In a perfect society, where do babies come from? The dangers of a licentious paradise are no joke: in Henry Neville’s 1668 “pornotopia” The Isle of Pines, a fiesta of lust and begetting by a shipwrecked Englishman and four female companions results, several generations later, in the island’s collapse into “whoredoms, incest and adultery.” On the other hand, rigid controls are tantamount to eugenics—for example, the Brave New World caste system, where babies’ brains are asphyxiated to order, to fill appropriate social stations—or they are, in fact, eugenics, like the straight-up “elimination” of the “lumpish, unteachable and unimaginative people” that HG Wells proposes in A Modern Utopia.
Dr Merlin Coverley’s pithy new book Utopia begs questions like this on every page, but it also presents lots of different models—most of which lean towards either anarchy or fascism—providing most of the ingredients for a roll-your-own social paradise. Coverley makes the distinction between ‘eu-topos’ (a good place) and ‘ou-topos’ (no place) that Thomas More punned on when he published his own Utopia in 1516, but make no mistake, your idea of heaven is bound to be someone else’s idea of hell.
For a start, there’s aesthetic. Most utopianists just design highly organised settlements that are really a bridle for keeping the population in order. More himself has identikit houses that are inhabited on rotation. Efficiency, though, is not all that’s at stake. The Russian Yevgeny Zamyatin’s We, written after the October revolution, proposes a panopticon-style city made of glass. “We get to use the blinds only on Sex Day. Otherwise we live in broad daylight… We have nothing to hide from one another”. No-one will break your utopian rules when they’re being watched all the time. Alternatively (and for some, perhaps, no less nightmarishly,) in News from Nowhere William Morris imagined England as a socialist arts and crafts project, a world where gold and jewels are left to the incorrigibly boorish and everything else is lovingly hand-crafted from natural materials.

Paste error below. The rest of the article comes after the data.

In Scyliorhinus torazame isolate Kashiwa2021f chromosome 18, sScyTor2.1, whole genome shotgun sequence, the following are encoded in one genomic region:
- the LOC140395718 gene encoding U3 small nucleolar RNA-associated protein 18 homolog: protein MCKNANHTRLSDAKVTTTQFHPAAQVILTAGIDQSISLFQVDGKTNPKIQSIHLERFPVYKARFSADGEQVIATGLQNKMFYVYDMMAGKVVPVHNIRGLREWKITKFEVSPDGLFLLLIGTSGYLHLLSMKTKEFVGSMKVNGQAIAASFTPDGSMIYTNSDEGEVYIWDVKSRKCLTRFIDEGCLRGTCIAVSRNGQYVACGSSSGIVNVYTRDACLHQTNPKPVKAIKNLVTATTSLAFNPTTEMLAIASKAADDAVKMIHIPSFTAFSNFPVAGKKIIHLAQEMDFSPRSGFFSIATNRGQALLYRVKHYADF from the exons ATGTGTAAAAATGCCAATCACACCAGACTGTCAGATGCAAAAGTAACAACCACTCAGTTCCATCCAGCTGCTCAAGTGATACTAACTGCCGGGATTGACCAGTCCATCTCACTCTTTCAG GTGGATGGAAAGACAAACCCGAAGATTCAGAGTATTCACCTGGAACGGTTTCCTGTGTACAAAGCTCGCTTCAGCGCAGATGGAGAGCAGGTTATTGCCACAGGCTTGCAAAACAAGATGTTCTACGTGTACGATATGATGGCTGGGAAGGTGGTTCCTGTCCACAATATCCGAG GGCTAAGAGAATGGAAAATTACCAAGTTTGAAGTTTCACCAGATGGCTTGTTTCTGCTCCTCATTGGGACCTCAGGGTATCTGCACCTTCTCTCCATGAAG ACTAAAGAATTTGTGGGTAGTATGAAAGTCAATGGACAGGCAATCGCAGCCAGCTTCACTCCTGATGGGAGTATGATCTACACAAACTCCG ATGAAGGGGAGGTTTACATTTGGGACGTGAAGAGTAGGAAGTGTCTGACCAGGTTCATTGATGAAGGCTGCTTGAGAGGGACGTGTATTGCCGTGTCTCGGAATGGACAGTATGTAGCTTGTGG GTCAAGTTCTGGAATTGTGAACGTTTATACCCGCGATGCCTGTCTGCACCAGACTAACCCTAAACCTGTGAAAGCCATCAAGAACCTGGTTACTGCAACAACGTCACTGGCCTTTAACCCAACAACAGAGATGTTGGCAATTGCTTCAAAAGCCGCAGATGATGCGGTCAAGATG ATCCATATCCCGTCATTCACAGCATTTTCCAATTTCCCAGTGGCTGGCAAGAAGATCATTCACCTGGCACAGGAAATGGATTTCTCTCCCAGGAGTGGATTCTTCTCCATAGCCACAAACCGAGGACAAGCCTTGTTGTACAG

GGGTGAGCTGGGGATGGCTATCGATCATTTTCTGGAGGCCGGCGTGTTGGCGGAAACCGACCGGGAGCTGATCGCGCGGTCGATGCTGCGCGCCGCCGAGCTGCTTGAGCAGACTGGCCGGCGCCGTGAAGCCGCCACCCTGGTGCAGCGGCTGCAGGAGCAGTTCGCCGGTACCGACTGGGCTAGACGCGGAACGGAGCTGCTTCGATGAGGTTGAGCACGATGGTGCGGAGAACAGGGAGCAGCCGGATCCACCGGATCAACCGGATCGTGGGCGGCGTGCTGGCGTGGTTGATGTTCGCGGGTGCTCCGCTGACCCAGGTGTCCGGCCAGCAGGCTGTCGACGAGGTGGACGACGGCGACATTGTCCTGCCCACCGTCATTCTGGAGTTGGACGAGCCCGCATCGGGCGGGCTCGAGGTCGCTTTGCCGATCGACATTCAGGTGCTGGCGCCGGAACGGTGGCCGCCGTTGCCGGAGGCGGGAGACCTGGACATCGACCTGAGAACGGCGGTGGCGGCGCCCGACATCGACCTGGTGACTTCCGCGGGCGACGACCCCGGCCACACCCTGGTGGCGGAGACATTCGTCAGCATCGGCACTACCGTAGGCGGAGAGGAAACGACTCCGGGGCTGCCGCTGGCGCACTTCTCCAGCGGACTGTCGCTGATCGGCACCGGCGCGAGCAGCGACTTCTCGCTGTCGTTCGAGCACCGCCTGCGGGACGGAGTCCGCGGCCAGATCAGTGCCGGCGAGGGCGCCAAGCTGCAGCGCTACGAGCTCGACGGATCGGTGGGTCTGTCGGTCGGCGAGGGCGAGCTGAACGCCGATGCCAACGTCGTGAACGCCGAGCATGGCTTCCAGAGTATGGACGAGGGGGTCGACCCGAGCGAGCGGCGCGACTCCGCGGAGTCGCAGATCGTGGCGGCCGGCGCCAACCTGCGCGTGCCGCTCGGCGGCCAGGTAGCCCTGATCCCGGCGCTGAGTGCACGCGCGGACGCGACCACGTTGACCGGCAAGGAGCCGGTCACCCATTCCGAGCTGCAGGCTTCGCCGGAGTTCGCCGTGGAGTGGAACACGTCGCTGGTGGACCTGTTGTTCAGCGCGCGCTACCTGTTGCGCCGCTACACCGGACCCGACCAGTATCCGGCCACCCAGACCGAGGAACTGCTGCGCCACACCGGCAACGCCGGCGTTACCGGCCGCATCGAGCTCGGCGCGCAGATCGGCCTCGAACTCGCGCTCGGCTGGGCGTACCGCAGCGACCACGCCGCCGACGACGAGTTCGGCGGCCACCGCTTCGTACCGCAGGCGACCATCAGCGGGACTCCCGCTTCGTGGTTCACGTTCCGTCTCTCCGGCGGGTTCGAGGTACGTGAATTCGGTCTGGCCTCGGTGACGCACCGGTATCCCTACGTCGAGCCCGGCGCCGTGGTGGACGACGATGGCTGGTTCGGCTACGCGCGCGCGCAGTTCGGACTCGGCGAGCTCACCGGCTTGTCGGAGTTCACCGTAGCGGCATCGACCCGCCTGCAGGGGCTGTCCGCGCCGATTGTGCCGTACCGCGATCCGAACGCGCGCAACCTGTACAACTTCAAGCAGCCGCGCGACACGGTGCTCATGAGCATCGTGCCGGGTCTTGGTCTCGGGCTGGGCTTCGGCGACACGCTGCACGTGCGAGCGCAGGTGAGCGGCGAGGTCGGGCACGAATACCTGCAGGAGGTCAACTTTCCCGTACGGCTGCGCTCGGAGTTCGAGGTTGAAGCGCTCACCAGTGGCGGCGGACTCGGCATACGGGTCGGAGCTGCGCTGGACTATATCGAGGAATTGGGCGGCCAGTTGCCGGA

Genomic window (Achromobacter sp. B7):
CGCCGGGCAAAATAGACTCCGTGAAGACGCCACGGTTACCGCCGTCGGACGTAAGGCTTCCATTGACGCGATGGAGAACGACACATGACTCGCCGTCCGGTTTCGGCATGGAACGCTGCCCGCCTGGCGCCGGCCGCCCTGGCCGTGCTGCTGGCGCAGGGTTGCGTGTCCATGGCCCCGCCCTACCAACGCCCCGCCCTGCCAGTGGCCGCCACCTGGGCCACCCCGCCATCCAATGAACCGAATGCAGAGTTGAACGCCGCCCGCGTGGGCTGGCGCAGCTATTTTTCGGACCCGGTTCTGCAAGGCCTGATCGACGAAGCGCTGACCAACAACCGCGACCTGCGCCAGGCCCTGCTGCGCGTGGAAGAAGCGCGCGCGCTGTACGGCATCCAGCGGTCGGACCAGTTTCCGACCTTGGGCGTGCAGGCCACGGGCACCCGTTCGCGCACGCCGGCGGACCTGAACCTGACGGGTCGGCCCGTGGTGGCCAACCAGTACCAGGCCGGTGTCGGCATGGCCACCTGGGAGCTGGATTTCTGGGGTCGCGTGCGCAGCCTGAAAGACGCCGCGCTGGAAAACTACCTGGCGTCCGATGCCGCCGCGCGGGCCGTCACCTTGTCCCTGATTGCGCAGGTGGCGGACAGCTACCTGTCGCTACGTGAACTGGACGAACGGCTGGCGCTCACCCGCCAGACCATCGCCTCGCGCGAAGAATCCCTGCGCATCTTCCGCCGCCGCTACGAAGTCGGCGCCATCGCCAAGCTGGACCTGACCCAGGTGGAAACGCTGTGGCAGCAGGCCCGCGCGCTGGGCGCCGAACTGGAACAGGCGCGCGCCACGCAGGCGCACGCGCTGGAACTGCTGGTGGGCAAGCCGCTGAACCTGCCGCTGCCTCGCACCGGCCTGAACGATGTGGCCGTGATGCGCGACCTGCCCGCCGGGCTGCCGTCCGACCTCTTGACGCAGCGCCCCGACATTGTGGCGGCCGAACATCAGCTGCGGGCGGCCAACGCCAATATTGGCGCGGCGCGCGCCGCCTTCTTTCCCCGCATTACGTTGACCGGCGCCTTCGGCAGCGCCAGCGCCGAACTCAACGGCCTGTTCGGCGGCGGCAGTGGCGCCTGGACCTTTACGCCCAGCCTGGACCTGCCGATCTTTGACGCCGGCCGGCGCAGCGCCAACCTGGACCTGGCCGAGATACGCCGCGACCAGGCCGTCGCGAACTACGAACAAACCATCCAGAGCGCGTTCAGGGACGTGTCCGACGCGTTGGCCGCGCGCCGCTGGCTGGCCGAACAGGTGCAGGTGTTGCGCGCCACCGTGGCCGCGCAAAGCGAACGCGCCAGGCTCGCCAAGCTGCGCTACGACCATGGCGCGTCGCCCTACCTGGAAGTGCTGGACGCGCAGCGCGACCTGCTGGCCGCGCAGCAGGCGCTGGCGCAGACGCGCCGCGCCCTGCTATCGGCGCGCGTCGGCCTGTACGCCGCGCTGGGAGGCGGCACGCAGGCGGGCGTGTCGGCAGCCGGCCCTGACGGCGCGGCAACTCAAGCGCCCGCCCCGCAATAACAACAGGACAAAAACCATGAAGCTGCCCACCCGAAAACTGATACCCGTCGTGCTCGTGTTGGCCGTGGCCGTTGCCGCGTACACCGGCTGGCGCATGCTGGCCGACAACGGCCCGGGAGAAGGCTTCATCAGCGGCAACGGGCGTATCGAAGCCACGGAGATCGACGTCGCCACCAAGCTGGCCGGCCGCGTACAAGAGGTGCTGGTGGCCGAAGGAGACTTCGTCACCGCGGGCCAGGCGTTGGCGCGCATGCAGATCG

From an economic point of view, private property is usually a sticking point, though More’s narrator “utterly denies that it can wholly be taken away”. Property-owning societies, on the other hand, tend to be extremely rigid, with no hope for social mobility, and…